Women were forced to sleep in temporary quarters at the Ottawa detention centre last Friday due to overcrowding after a police crackdown on prostitution, says a group that advocates for women in conflict with the law.

"There were beds set up ready to receive women in the doctor's office," said Bryonie Baxter, executive director of the Elizabeth Fry Society of Ottawa. "There were women literally on mattresses on the floor all over the place."

In addition, inmates were tripled up in cells designed to hold two people, Baxter said, because there were 66 women at the detention centre that day, even though it can comfortably house only 42.

Stuart McGetrick, a spokesman for the Ministry of Community Safety and Correctional Services, confirmed that the centre does have an official capacity of around 42 and the number of female inmates last Friday was "unusually high."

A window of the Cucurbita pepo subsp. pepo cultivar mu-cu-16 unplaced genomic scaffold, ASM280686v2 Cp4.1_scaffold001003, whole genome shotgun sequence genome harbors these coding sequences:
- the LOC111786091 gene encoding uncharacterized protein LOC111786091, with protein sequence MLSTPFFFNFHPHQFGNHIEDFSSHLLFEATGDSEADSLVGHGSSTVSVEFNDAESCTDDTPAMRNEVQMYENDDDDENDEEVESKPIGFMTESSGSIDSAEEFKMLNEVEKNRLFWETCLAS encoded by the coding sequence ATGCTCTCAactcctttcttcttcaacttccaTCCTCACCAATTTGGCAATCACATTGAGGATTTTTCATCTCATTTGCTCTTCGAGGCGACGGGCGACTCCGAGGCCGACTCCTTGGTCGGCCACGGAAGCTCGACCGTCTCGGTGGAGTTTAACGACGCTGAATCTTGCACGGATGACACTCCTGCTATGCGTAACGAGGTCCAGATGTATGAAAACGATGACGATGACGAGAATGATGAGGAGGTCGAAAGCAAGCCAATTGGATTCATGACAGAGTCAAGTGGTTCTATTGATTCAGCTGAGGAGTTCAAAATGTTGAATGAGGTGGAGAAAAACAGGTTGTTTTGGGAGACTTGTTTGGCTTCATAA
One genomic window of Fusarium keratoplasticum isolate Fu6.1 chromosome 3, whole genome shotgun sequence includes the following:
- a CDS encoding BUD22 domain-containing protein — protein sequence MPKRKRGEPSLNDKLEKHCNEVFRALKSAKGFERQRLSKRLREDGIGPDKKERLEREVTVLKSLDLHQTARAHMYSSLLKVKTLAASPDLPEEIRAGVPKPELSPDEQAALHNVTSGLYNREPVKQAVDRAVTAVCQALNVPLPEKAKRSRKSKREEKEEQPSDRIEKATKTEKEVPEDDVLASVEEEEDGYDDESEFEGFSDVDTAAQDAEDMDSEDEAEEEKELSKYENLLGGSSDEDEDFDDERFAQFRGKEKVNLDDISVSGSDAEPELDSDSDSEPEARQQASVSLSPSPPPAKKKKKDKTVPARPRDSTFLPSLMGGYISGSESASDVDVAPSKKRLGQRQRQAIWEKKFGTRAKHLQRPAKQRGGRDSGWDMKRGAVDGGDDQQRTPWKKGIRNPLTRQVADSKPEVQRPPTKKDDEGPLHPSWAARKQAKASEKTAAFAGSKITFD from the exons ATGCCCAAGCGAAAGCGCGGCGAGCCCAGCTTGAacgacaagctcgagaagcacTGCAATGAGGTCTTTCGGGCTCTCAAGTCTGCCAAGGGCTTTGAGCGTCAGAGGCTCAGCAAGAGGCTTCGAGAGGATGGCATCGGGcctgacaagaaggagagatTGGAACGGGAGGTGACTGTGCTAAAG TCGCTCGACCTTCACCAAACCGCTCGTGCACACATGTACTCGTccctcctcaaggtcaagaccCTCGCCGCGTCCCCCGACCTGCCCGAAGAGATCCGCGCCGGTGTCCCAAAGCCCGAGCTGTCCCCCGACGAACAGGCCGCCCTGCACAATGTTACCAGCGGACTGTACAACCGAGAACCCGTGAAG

The overcrowding followed a downtown prostitution sweep by the Ottawa police, who reported last Tuesday they had arrested 20 women and charged them with 65 prostitution-related offences during the operation.

McGetrick said the detention centre has no control over the number of people sent there, but will transfer inmates to other facilities when it is overcrowded. However, that's only possible if the people housed there don't have a pending court appearance. If it is not possible to transfer inmates, they are still provided with bedding and mattresses.

"It's true that we do have to use the floor from time to time. It's not ideal," he said.

But he added that the spike seen last week is uncommon.

University of Ottawa criminology professor Christine Bruckert, who worked as a street-level prostitute for four years, said the police sweeps don't put much of a dent in the sex trade because most prostitutes work behind closed doors, but they do target the most vulnerable prostitutes.

"I think they're using it as a way of grandstanding," she said. "The issue is probably not about sex work but about satisfying community concerns."